Do you remember when Elvis Presley joined the army? How about when Kurt Cobain died? Or when Justin Bieber cut his hair? The answer indicates whether you are a Baby Boomer, Gen X’er or Millennial–and also determines how you should interact with your potential client.
Paying attention to generational differences pays off – generations function differently in the way they conduct business, communicate, and utilize technology. I came to realize I needed to learn more about generational differences to ensure that I was connecting in the best way with my clients. It’s made a real difference, and the knowledge has given me a significant advantage.
I spoke on this topic last month at the NAR Midyear Legislative Meetings in Washington D.C. For many at the NAR Commercial Leadership Forum, it seemed it was the first time many were considering how understanding generational differences could help their careers. I was excited to experience how receptive they were to this information – in the end, it’s really about “you”!
The first thing I encouraged the audience to do was to figure out what generation group they were part of and how it differed from the average buyer. Here’s the cheat sheet:
- Millennials (or Gen-Ys): 15 to 29 years old
- Gen Xers: 30 to 46 years old
- Baby Boomers: 47 to 65 years old
An understanding of which group you belong to helps you better understand yourself and what you have to do to connect with the other groups. Trust me, understanding the differences IS the difference between average customer service and being a top producer.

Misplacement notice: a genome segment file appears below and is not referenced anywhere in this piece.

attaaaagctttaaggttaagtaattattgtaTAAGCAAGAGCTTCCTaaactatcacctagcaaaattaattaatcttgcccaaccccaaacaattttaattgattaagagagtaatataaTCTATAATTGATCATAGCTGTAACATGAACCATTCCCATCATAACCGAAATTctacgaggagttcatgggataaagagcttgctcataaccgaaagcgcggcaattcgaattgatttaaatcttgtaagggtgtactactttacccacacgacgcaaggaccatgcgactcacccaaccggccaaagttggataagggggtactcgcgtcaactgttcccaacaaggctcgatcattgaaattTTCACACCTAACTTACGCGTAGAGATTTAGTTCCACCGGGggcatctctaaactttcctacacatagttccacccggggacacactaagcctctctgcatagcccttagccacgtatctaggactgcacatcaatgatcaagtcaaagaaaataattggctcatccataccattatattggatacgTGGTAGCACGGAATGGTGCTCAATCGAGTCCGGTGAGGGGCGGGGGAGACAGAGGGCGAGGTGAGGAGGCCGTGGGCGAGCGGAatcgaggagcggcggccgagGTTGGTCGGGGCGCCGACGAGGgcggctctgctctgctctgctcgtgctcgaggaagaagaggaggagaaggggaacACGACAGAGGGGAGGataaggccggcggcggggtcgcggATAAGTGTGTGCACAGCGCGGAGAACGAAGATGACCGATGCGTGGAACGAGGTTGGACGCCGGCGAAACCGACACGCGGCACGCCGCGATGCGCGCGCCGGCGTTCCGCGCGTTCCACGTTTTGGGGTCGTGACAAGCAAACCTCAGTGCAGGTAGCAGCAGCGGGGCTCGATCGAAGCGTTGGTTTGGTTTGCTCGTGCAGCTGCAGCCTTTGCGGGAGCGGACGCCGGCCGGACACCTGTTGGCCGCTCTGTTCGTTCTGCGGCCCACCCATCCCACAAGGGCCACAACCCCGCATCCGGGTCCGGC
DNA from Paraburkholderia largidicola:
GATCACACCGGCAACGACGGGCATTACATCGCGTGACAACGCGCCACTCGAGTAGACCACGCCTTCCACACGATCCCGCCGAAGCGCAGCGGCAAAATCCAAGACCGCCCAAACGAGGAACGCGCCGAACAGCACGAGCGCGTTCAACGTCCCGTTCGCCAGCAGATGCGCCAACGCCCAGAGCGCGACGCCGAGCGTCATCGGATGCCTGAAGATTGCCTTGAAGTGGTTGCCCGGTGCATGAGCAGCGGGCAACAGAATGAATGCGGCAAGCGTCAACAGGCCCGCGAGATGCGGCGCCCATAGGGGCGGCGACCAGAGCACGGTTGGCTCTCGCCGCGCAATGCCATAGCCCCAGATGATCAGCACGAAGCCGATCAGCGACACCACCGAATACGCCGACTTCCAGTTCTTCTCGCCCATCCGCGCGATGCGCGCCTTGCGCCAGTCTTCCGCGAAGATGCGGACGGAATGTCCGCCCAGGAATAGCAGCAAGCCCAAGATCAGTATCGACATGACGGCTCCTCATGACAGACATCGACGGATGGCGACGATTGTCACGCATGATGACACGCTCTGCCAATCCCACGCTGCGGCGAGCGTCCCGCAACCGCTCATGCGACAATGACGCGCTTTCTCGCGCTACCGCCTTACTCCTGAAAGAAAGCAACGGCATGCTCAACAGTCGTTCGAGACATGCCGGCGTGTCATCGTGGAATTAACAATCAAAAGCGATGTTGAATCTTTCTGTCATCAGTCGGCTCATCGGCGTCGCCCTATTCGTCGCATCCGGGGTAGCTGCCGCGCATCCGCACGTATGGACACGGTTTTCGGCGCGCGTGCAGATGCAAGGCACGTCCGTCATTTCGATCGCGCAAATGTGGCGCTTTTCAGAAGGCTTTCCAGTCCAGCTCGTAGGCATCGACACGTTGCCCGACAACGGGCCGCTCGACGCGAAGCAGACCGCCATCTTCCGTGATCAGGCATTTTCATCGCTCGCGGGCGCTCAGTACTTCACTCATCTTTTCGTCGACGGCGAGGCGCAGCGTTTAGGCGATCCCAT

Here are some key characteristics of the groups as identified by the PEW Research Institute:
Millennials (or Gen-Ys)
- Technology and path driven
- Want to move up the ladder quickly; will do what it takes to make this happen.
- Want to know what the next ring on the ladder is and how fast they can get there!
- Quickest to incorporate new technology into their everyday life.
- Identifies technology, work ethic and a good balance between work/home life.
- Likely to be more entrepreneurial and creative.
- More likely to involve friends in their decision making process.
- Identify work ethic, respect, values and morals as defining characteristics of their generation.
- Thrives on individual reward, hard work and a strong career focus.
- Sometimes tend toward being workaholics.
I led the discussion to how understanding the differences can build your business. With a Baby Boomer – who values hard work and respects loyalty, you’ll focus on your experience, your time with your current company and your knowledge of the real estate market and how you have been successful in your career.
The new wave however will be the Millennials. You’ll find that their respect must be earned on the specifics of your dealing – not your experience and long term in the industry. A Millennial will look for pros who embrace technology and show how they utilize it to communicate and conduct business. They’ll be looking for the quickest and best way to find their new investment and don’t want to waste time. They multi-task and will expect you to do the same.
Don’t expect to reinvent yourself, but understand who you’re dealing with and what might help you best connect. The Millennials have embraced technology, social media, and the smart phone. They utilize text messaging and they don’t want a phone call. Your deal may just depend on your sending a text or follow up on Facebook!
NAR Commercial Guest Blogger: Mike Vachani, MBA, CIPS, ABR, President, Provenio Group, Inc. – Monrovia, CA – Arcadia Association of REALTORS® Member (CA)
To contact Mike, you can reach him at firstname.lastname@example.org
- Money, Media, Marriage and Millennials…What is the Next Generation of Influencers Thinking? (prnewswire.com)
- Understanding Tomorrow’s Leaders Today (bettermanagers.wordpress.com)
- SHIFT Magazine: Millennials Take on the Workforce (smudailymustang.com)
- Managing Different Generations Requires Different Techniques (thinkup.waldenu.edu)